Some further thoughts on urban food security

Food and nutrition security are the focus of the first goal of the ‘Environment’ pillar in our National Sustainable Development Plan. It does not make a specific reference to urban food security. It does use terms such as ‘for all’ to make it clear that the importance of ensuring and improving food security is something that applies to all people, not just those who live in rural areas.

In the aftermath of Cyclone Pam in 2015, I wrote a short article to highlight the issue of food security in urban areas, which took on an increased level of urgency when we were in a post-disaster situation.

My article was essentially a mix of my observations, my opinion and the product of a short period of thinking about what could be done to address the problem that was low cost, easy to do and able to be implemented quickly.

So at the recent Pacific Update held at USP in Fiji, I was keen to hear about research conducted for World Vision to examine the issue of food security in Port Vila. The research was carried out in a number of communities within the Greater Port Vila area and the groups and communities that were involved included customary landowners, people living in formal settlements and people who live in informal settlements. The research, the findings and recommendations are available in a report by Dr Sarah James called Food Security in Port Vila, Vanuatu.

The findings of the research are not particularly surprising and largely reiterate what we already knew. They include the conclusion that a lack of access to land suitable for gardening is the most significant barrier to urban people being able to access fresh, local foods. Also, a lack of time to garden and/or prepare local food was another problem faced by people who live in town.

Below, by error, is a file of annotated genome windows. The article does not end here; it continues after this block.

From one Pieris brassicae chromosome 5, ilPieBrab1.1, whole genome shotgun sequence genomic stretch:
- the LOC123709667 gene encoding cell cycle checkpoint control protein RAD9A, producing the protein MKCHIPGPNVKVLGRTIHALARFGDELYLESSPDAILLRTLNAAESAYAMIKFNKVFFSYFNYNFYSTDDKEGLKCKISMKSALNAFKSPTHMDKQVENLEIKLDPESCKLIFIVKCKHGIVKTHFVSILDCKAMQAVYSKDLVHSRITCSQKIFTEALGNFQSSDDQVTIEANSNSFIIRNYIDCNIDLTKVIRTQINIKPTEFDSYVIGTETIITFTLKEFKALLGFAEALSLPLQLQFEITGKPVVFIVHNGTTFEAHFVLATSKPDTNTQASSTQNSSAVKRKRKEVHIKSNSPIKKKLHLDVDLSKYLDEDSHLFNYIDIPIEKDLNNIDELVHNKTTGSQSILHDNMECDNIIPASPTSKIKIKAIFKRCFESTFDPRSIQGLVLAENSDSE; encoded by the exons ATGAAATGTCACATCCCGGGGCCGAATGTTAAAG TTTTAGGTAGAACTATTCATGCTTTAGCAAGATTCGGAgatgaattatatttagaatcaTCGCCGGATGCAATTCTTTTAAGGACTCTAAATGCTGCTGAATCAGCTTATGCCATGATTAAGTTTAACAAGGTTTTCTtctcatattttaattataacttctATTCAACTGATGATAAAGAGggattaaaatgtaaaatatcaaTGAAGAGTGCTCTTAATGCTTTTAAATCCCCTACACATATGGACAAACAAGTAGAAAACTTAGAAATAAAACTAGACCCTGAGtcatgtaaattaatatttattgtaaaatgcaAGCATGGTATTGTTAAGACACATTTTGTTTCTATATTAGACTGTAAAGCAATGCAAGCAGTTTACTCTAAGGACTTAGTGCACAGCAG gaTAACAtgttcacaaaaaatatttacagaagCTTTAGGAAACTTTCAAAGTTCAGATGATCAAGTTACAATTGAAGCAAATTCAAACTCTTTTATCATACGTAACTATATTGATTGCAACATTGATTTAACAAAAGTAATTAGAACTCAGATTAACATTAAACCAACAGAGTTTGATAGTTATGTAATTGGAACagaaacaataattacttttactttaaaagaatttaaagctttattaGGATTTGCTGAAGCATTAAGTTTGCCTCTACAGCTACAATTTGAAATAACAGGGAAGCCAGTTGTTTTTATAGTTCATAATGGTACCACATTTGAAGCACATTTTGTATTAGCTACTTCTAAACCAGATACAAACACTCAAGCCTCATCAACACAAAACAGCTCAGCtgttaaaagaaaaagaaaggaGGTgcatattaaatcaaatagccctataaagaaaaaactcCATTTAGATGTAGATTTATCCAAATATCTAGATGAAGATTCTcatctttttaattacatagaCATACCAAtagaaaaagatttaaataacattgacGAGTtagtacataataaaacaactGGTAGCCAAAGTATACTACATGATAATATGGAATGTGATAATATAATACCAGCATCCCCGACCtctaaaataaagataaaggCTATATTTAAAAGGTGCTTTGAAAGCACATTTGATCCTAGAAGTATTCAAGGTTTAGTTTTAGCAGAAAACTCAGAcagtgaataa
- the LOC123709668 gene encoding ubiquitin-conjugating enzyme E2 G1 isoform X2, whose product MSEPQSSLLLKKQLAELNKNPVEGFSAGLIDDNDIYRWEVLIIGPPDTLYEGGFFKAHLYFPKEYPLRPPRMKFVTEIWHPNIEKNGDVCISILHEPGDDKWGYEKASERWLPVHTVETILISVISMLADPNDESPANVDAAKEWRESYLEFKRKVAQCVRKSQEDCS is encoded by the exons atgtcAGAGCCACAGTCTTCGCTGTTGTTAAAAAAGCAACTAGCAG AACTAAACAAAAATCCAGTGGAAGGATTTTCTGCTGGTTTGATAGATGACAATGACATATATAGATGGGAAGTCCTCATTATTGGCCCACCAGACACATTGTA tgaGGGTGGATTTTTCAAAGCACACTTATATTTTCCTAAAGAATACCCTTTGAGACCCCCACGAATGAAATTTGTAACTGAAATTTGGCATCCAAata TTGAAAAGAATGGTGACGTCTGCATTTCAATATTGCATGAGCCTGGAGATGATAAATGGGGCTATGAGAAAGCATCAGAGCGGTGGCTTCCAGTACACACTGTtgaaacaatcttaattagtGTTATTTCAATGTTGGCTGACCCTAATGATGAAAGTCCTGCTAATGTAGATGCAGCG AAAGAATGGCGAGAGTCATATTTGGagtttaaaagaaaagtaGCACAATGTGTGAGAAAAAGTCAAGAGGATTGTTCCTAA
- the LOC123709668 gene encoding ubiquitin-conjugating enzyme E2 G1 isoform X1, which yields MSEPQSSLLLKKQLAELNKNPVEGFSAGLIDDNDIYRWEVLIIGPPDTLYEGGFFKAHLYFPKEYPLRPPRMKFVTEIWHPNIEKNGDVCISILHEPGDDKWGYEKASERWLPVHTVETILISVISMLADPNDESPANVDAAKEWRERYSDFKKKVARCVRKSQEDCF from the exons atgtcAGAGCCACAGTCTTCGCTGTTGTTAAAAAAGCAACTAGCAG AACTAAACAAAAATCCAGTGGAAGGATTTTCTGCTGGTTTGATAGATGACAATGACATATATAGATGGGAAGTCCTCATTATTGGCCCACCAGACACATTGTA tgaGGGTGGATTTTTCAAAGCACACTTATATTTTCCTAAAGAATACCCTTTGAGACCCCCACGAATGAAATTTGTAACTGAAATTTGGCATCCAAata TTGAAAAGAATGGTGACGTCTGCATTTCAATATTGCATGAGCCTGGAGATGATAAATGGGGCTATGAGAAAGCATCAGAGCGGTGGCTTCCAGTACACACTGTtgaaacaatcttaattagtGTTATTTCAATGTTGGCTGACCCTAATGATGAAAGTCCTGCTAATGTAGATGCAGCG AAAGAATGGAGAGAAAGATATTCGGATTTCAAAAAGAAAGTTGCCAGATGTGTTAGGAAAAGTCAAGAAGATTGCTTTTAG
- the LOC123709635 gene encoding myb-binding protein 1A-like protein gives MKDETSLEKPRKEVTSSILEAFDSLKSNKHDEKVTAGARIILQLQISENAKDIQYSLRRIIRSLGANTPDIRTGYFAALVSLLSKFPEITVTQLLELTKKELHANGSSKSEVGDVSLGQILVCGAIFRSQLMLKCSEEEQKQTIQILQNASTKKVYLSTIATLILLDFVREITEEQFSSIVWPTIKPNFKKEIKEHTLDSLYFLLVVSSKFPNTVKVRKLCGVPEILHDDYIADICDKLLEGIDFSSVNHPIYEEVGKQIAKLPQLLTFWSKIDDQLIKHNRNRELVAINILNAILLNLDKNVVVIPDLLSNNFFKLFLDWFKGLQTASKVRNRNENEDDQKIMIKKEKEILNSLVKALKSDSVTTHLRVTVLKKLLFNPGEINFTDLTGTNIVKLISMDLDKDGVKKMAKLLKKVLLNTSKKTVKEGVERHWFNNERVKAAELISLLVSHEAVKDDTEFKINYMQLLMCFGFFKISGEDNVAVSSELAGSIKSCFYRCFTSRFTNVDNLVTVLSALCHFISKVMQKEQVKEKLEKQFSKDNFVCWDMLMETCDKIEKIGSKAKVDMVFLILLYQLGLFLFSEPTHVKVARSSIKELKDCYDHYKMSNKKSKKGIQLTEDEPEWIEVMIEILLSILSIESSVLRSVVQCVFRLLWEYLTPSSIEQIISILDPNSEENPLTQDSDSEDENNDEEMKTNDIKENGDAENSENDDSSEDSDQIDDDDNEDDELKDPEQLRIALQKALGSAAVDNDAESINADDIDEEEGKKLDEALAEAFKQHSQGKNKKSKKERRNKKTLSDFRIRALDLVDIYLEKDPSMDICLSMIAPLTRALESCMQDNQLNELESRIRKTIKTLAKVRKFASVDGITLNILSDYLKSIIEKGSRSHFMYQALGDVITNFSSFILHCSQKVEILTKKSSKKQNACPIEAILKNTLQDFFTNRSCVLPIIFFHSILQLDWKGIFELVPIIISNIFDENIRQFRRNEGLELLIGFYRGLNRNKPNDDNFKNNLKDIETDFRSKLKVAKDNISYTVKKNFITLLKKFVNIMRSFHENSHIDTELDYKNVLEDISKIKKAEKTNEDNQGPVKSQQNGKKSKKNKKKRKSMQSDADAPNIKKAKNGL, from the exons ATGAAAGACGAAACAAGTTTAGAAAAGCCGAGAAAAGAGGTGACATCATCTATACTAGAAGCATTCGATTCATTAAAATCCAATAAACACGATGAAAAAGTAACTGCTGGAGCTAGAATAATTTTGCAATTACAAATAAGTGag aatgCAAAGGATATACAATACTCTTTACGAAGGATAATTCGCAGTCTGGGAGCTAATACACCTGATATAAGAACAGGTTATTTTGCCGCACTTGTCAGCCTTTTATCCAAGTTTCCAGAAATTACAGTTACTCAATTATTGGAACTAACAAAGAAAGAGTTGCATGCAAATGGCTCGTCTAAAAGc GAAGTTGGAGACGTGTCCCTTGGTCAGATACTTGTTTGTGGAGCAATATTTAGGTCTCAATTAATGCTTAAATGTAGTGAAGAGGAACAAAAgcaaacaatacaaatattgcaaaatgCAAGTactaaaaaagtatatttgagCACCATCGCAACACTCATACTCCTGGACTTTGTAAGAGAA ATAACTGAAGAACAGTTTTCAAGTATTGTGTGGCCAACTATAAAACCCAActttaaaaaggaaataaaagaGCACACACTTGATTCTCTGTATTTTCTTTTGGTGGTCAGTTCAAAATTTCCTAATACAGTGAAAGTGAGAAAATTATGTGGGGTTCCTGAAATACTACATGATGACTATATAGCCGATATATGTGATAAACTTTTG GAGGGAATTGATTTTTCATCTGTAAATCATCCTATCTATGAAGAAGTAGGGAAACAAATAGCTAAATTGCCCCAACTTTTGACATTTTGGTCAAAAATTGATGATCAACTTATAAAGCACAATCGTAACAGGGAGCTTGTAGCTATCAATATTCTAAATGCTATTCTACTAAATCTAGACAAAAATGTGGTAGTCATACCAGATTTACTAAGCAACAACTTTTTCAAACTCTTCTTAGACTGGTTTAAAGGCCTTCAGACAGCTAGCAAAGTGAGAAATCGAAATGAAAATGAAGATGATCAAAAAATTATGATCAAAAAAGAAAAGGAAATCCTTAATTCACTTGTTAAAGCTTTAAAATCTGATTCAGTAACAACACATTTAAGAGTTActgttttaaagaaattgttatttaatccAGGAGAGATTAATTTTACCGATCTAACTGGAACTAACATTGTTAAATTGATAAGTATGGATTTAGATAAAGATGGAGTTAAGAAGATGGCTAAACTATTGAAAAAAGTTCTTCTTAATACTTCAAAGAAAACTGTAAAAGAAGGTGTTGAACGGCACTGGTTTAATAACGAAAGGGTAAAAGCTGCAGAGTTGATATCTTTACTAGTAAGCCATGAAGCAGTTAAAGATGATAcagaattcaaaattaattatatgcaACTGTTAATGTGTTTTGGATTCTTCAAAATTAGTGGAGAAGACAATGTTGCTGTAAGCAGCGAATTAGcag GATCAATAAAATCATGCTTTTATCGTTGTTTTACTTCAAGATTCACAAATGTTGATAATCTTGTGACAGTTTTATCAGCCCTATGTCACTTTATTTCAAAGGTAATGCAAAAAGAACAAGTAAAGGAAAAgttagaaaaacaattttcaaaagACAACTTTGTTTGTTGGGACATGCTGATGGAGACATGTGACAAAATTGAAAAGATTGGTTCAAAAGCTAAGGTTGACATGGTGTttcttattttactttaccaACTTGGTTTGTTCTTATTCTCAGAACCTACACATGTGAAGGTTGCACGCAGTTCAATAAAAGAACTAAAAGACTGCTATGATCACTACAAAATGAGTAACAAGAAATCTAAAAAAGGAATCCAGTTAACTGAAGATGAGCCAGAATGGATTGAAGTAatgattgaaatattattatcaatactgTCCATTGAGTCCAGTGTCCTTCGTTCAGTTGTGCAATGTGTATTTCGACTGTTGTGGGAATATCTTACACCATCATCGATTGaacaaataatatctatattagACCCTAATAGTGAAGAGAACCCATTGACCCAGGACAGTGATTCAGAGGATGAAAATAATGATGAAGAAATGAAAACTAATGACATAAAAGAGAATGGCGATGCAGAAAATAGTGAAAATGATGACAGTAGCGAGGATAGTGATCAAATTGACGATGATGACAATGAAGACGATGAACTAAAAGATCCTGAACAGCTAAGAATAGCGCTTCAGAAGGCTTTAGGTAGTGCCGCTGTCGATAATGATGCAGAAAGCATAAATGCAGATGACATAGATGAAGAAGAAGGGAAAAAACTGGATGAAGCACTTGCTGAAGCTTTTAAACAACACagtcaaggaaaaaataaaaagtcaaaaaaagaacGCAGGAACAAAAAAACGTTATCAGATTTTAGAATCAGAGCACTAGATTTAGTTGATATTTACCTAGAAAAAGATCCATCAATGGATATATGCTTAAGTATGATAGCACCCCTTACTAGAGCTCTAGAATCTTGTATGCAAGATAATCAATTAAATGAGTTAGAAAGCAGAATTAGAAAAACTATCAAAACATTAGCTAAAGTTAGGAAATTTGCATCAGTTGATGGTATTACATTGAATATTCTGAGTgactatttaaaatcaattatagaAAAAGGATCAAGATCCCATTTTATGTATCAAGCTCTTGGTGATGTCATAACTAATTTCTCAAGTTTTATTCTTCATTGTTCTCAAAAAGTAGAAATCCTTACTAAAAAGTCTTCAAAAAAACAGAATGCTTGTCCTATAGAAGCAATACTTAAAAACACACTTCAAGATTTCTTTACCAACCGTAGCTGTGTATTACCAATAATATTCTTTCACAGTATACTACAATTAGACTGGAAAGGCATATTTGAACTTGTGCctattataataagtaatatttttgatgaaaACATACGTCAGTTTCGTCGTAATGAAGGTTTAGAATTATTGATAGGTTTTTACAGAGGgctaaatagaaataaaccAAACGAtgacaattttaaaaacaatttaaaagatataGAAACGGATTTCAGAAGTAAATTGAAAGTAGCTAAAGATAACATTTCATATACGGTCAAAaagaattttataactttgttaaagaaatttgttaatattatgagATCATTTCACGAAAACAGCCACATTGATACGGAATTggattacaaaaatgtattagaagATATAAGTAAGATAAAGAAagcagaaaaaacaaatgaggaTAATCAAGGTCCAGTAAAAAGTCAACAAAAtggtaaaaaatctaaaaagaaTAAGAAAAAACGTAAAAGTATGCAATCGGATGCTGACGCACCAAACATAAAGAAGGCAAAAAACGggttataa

Among the recommendations from this research were two that I was particularly struck by.

One is the potential for engaging young people in producing and selling food. The report refers to some experience that Wan Smolbag has had in training young people in food preparation during an ‘urban nutrition program’ following TC Pam and the El Nino event in 2015/16. This could prove a good platform to build on.

Plus there are lessons to be learned from elsewhere in the world. For example, the Africa Agriculture Innovation Network provides a combination of training, seed funding, business incubation services and mentoring for young people to start businesses that are focused on the production, processing and sale of food, including in urban and peri-urban areas. As the World Bank noted in a recent blog post on this topic, progress in technology and ICT provide new tools for businesses in countries such as ours. This is one of the advantages for people who live in urban areas - access to the internet and other infrastructure is better than in rural locations.

Another recommendation from the Food Security in Port Vila, Vanuatu report that is significant is the use of intensive gardening to produce food in urban areas.

Even if it is not possible to grow all the food that a family might need in these ways, there are opportunities to at least produce some of what’s required. This can have positive effects in a number of ways. The amount of the household income that needs to be spent on food (whether local or imported) is reduced. Plus the quality of nutrition in the household can be improved by increasing the amount of fresh, local food that is consumed rather than relying more and more on imported, processed products.

All over the world, people who live in towns and cities are finding ways to use small amounts of space to produce their own food. Some of the methods that are used elsewhere in the world may not be the best fit for urban households and communities here in Vanuatu. And others may require an investment in education and training around new crops, different gardening or farming methods, and unfamiliar methods of processing and/or preparation.

There is more work to be done by government, businesses, civil society organisations and communities to explore how we in Vanuatu can take on board the importance of this issue and then develop new ways of thinking and doing to tackle it.

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